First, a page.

Joke’s on them, because Jordan bounced back with the best Rocky movie in decades, and Boyega’s Finn turned out to be the perfect co-star to Poe Dameron (Oscar Isaac) and Rey (Daisy Ridley).



After the hubbub over Dallas Buyer’s Club and the rise of transgender stars like Laverne Cox and Caitlin Jenner, you would think an Oscar contender wannabe might try the authentic route and cast a trans actress for a trans role, right? Well, you’d be wrong. Instead, Oscar-winner Eddie Redmayne was chosen to portray one of the first trangender women to undergo sex reassignment surgery in the adaptation of her life story, The Danish Girl.

The casting announcement and subsequent news that the cast and crew would work with scholars was met with exasperated eye-rolls online. The finished product didn’t do itself many favors by diving into clichéd fetishization and turning Lili Elbe into a tragic trans stereotype.



Men’s Rights Activists saw red even before George Miller’s Mad Max: Fury Road opened in theaters. Several disgruntled fans of the dystopian future series starring a heroic lone wolf (portrayed by Tom Hardy this time around ) took to social media and MRA blogs to decry the empowered character of Imperator Furiosa (played by a superb Charlize Theron) who had seemingly taken over the Mad Max franchise.

While audiences flocked to the summer action movie with an improbably high number of catchphrases, MRAs raged against the pro-matriarchal heroines, much to the amusement of everyone else. It’s a reminder that the terrible dystopian patriarchy depicted in Fury Road is alive and trolling the Internet.



Gaspar Noe is no stranger to controversy. In his film Irreversible, he flagrantly courted it with a 10-minute, one-take rape scene in which the victim was played by Italian superstar Monica Belluccci. Yet, his latest film, aptly titled Love, earned a lot of heat over its steamy, uncensored sex scenes (in 3D!).

In short, many viewers called it a porno, which brought up questions as to whether or not it should be released and if so, what kind of a release would it get. Banishment to smaller art houses may have created a more intimate setting, but it also could have contributed to the movie’s quick fizzle Stateside. That or strangers don’t like to attend theaters to watch pornos as much as they did in the ‘70s.



No, not even cutesy Pixar family favorites are exempt from a little controversy here and there. One Huffington Post blogger took a very different approach against the critically-praised animated film Inside Out, calling out the movie’s subliminal fat shaming streak. She alleged that the character of Joy was meant to be svelte and thus desirable, while Sadness was bigger and frumpier, playing into negative stereotypes about overweight women.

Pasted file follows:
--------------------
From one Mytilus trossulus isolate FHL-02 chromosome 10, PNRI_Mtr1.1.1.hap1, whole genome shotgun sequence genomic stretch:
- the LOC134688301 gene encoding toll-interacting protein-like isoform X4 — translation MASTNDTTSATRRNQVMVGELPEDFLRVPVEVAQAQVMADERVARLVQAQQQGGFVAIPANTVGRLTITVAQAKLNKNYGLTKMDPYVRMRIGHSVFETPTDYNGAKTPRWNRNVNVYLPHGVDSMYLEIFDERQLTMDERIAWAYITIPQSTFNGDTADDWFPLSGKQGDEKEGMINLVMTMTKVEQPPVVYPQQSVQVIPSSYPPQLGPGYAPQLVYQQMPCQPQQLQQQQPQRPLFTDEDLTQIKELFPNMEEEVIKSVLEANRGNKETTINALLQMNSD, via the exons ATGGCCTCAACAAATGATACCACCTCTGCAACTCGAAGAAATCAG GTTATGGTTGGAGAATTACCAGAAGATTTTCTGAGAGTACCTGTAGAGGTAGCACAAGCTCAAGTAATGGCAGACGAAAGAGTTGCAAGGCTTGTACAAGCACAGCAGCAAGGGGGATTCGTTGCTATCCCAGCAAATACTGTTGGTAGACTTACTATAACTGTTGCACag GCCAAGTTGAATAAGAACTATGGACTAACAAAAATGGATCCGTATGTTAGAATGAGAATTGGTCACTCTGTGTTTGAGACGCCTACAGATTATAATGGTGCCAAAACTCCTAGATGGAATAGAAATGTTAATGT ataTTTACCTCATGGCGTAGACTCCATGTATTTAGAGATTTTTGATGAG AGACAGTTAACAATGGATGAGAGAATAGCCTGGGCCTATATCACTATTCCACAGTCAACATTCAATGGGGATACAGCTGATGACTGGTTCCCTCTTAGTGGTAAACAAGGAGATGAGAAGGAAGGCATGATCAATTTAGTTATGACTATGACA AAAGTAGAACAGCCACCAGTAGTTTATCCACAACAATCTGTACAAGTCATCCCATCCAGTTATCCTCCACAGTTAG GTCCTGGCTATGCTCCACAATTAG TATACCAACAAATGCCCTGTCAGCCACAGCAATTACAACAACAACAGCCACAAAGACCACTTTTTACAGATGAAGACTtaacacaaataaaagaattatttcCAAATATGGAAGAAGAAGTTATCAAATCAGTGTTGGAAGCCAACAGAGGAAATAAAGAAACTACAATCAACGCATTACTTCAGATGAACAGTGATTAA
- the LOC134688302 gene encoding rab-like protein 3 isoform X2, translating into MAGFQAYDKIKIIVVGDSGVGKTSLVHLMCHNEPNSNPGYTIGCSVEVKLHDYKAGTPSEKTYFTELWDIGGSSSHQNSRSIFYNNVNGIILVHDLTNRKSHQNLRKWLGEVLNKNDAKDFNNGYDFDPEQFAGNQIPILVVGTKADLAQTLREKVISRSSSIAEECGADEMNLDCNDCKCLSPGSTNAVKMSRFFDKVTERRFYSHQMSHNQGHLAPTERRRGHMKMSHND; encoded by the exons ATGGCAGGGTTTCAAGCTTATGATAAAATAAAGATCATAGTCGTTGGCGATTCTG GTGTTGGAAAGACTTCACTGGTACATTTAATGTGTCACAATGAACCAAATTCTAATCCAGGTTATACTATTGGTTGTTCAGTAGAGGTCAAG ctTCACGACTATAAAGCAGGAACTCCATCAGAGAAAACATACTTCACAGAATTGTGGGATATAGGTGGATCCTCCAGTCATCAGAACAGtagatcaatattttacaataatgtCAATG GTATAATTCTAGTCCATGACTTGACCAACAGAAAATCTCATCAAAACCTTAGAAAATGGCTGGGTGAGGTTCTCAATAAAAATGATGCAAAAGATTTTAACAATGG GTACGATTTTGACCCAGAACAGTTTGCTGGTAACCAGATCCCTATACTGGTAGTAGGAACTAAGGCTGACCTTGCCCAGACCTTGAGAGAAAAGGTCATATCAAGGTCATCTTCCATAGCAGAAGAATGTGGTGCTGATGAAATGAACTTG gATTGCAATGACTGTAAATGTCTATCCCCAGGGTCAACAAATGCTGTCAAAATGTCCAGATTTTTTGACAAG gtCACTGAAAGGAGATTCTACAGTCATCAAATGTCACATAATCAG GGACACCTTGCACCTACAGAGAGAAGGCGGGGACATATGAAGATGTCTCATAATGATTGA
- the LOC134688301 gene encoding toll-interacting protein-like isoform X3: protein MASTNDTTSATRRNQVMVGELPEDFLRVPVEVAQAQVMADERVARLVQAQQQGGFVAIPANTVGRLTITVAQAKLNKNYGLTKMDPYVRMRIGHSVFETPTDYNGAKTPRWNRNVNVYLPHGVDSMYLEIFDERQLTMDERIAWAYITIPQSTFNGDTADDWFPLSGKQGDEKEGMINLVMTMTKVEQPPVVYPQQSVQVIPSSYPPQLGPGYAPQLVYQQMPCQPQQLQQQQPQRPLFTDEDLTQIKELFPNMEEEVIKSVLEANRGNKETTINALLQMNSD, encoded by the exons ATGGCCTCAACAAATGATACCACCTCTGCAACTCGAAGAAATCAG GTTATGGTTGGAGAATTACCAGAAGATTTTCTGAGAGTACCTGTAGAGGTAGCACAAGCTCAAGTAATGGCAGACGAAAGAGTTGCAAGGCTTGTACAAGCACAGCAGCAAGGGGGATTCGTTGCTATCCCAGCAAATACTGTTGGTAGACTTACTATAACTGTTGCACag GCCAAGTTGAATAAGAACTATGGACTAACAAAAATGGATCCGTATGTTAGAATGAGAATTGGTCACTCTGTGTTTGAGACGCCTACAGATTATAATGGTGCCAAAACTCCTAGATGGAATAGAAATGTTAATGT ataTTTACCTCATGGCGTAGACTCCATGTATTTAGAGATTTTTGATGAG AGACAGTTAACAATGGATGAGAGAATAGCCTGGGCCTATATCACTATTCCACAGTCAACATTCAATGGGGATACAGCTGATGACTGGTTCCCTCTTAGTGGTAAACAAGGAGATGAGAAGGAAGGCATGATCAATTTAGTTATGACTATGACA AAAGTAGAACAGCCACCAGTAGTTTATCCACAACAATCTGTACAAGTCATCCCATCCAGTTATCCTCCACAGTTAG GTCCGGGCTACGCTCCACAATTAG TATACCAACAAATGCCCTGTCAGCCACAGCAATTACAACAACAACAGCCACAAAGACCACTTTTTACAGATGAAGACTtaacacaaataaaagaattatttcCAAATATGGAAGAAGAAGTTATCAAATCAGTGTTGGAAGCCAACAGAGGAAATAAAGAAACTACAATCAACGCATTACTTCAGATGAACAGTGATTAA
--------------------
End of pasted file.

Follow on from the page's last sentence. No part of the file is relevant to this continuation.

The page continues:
However, it turned out to be a bit of a non-starter when she revealed she hadn’t seen the movie. Her screed against thin Joy and overweight Sadness was based on the trailer and poster alone. Let this be a new year’s resolution for 2016’s #hottakes: if you want to take down a movie, make sure to watch it.



Because #OscarsSoWhite didn’t just stop at award season, Hollywood had a string of incidents throughout the year that left many characters of color portrayed on-screen by white actors. The year’s first offender was the otherwise innocuous Cameron Crowe film Aloha, which starred the very white Emma Stone as a character whose name is Allison Ng. Roland Emmerich’s Stonewall created a composite character to serve as the audience’s surrogate but erased a number of queer activists of color from the picture. Pan, already a present-day problematic story, cast Rooney Mara as its Tiger Lily. The Martian also ruffled a few feathers upon release over the whitewashing of several Asian-American characters from the book.

The sad thing is this trend isn’t going anywhere, as 2016’s Gods of Egypt is already set to cast white actors in a story about Egyptian mythology.